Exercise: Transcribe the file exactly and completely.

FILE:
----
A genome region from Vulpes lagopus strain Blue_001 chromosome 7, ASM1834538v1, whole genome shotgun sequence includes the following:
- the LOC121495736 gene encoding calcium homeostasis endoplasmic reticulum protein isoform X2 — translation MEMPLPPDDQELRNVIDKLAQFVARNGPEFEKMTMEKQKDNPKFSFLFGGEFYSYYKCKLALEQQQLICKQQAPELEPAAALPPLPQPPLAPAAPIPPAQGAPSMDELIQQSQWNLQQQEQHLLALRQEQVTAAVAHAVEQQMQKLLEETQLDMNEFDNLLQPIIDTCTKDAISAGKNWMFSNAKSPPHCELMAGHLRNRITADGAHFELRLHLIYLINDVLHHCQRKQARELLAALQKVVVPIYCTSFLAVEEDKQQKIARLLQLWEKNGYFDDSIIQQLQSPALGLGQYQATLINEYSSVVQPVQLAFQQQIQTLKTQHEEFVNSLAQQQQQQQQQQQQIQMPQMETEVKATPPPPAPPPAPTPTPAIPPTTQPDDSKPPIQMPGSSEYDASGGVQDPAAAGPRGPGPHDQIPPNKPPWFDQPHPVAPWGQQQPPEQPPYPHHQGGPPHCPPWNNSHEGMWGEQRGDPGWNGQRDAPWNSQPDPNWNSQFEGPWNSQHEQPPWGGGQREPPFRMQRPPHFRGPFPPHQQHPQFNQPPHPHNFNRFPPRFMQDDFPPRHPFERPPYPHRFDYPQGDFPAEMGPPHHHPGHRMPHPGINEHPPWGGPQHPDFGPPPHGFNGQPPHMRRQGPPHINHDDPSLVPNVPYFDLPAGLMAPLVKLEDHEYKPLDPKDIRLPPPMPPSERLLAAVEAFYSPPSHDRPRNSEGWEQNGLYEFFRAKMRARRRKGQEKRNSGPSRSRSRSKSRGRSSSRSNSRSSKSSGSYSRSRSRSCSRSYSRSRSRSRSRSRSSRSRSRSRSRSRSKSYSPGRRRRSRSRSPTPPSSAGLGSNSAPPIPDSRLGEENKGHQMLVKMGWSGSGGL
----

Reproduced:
A genome region from Vulpes lagopus strain Blue_001 chromosome 7, ASM1834538v1, whole genome shotgun sequence includes the following:
- the LOC121495736 gene encoding calcium homeostasis endoplasmic reticulum protein isoform X2 — translation MEMPLPPDDQELRNVIDKLAQFVARNGPEFEKMTMEKQKDNPKFSFLFGGEFYSYYKCKLALEQQQLICKQQAPELEPAAALPPLPQPPLAPAAPIPPAQGAPSMDELIQQSQWNLQQQEQHLLALRQEQVTAAVAHAVEQQMQKLLEETQLDMNEFDNLLQPIIDTCTKDAISAGKNWMFSNAKSPPHCELMAGHLRNRITADGAHFELRLHLIYLINDVLHHCQRKQARELLAALQKVVVPIYCTSFLAVEEDKQQKIARLLQLWEKNGYFDDSIIQQLQSPALGLGQYQATLINEYSSVVQPVQLAFQQQIQTLKTQHEEFVNSLAQQQQQQQQQQQQIQMPQMETEVKATPPPPAPPPAPTPTPAIPPTTQPDDSKPPIQMPGSSEYDASGGVQDPAAAGPRGPGPHDQIPPNKPPWFDQPHPVAPWGQQQPPEQPPYPHHQGGPPHCPPWNNSHEGMWGEQRGDPGWNGQRDAPWNSQPDPNWNSQFEGPWNSQHEQPPWGGGQREPPFRMQRPPHFRGPFPPHQQHPQFNQPPHPHNFNRFPPRFMQDDFPPRHPFERPPYPHRFDYPQGDFPAEMGPPHHHPGHRMPHPGINEHPPWGGPQHPDFGPPPHGFNGQPPHMRRQGPPHINHDDPSLVPNVPYFDLPAGLMAPLVKLEDHEYKPLDPKDIRLPPPMPPSERLLAAVEAFYSPPSHDRPRNSEGWEQNGLYEFFRAKMRARRRKGQEKRNSGPSRSRSRSKSRGRSSSRSNSRSSKSSGSYSRSRSRSCSRSYSRSRSRSRSRSRSSRSRSRSRSRSRSKSYSPGRRRRSRSRSPTPPSSAGLGSNSAPPIPDSRLGEENKGHQMLVKMGWSGSGGL